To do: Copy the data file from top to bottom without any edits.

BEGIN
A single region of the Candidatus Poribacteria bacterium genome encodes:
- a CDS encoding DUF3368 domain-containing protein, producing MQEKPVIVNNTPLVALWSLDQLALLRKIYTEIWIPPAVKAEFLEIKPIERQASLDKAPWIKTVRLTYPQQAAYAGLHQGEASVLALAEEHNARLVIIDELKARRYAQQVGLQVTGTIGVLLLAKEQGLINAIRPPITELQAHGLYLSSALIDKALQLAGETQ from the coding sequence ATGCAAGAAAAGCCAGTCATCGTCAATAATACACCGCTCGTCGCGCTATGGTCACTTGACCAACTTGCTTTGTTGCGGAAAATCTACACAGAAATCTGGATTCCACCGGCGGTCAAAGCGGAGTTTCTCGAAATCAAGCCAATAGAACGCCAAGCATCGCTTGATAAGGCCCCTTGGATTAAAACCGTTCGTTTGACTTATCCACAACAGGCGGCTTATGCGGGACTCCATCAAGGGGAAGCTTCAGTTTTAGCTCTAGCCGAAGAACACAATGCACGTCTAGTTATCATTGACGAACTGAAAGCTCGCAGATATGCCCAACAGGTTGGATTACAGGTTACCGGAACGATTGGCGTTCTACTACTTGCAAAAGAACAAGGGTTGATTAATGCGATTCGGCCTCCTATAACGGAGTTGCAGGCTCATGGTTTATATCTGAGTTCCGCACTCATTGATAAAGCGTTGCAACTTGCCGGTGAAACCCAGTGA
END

A single region of the Candidatus Poribacteria bacterium genome encodes:
- a CDS encoding DUF3368 domain-containing protein, producing MQEKPVIVNNTPLVALWSLDQLALLRKIYTEIWIPPAVKAEFLEIKPIERQASLDKAPWIKTVRLTYPQQAAYAGLHQGEASVLALAEEHNARLVIIDELKARRYAQQVGLQVTGTIGVLLLAKEQGLINAIRPPITELQAHGLYLSSALIDKALQLAGETQ from the coding sequence ATGCAAGAAAAGCCAGTCATCGTCAATAATACACCGCTCGTCGCGCTATGGTCACTTGACCAACTTGCTTTGTTGCGGAAAATCTACACAGAAATCTGGATTCCACCGGCGGTCAAAGCGGAGTTTCTCGAAATCAAGCCAATAGAACGCCAAGCATCGCTTGATAAGGCCCCTTGGATTAAAACCGTTCGTTTGACTTATCCACAACAGGCGGCTTATGCGGGACTCCATCAAGGGGAAGCTTCAGTTTTAGCTCTAGCCGAAGAACACAATGCACGTCTAGTTATCATTGACGAACTGAAAGCTCGCAGATATGCCCAACAGGTTGGATTACAGGTTACCGGAACGATTGGCGTTCTACTACTTGCAAAAGAACAAGGGTTGATTAATGCGATTCGGCCTCCTATAACGGAGTTGCAGGCTCATGGTTTATATCTGAGTTCCGCACTCATTGATAAAGCGTTGCAACTTGCCGGTGAAACCCAGTGA